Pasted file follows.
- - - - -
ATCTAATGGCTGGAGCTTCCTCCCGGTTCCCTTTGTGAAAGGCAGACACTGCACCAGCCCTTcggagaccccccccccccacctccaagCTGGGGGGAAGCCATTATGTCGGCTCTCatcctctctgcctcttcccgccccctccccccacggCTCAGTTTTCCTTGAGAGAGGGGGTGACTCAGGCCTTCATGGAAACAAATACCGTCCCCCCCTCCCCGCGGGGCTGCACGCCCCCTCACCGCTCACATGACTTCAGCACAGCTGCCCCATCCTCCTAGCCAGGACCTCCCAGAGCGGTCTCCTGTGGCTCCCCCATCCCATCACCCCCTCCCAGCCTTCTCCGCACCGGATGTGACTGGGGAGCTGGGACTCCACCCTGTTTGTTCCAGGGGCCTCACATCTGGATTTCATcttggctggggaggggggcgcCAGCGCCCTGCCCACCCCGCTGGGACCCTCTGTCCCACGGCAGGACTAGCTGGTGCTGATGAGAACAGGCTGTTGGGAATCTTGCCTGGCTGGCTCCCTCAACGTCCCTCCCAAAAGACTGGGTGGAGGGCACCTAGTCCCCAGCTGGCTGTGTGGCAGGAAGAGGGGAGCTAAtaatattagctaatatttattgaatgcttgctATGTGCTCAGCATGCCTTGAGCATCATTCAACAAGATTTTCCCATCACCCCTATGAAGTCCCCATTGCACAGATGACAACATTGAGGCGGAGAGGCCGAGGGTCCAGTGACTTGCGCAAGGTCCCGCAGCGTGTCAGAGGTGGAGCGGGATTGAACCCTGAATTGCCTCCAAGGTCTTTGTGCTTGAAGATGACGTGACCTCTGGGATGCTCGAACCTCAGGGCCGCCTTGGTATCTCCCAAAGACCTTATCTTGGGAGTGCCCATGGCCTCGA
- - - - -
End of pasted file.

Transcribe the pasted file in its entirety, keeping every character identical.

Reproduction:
ATCTAATGGCTGGAGCTTCCTCCCGGTTCCCTTTGTGAAAGGCAGACACTGCACCAGCCCTTcggagaccccccccccccacctccaagCTGGGGGGAAGCCATTATGTCGGCTCTCatcctctctgcctcttcccgccccctccccccacggCTCAGTTTTCCTTGAGAGAGGGGGTGACTCAGGCCTTCATGGAAACAAATACCGTCCCCCCCTCCCCGCGGGGCTGCACGCCCCCTCACCGCTCACATGACTTCAGCACAGCTGCCCCATCCTCCTAGCCAGGACCTCCCAGAGCGGTCTCCTGTGGCTCCCCCATCCCATCACCCCCTCCCAGCCTTCTCCGCACCGGATGTGACTGGGGAGCTGGGACTCCACCCTGTTTGTTCCAGGGGCCTCACATCTGGATTTCATcttggctggggaggggggcgcCAGCGCCCTGCCCACCCCGCTGGGACCCTCTGTCCCACGGCAGGACTAGCTGGTGCTGATGAGAACAGGCTGTTGGGAATCTTGCCTGGCTGGCTCCCTCAACGTCCCTCCCAAAAGACTGGGTGGAGGGCACCTAGTCCCCAGCTGGCTGTGTGGCAGGAAGAGGGGAGCTAAtaatattagctaatatttattgaatgcttgctATGTGCTCAGCATGCCTTGAGCATCATTCAACAAGATTTTCCCATCACCCCTATGAAGTCCCCATTGCACAGATGACAACATTGAGGCGGAGAGGCCGAGGGTCCAGTGACTTGCGCAAGGTCCCGCAGCGTGTCAGAGGTGGAGCGGGATTGAACCCTGAATTGCCTCCAAGGTCTTTGTGCTTGAAGATGACGTGACCTCTGGGATGCTCGAACCTCAGGGCCGCCTTGGTATCTCCCAAAGACCTTATCTTGGGAGTGCCCATGGCCTCGA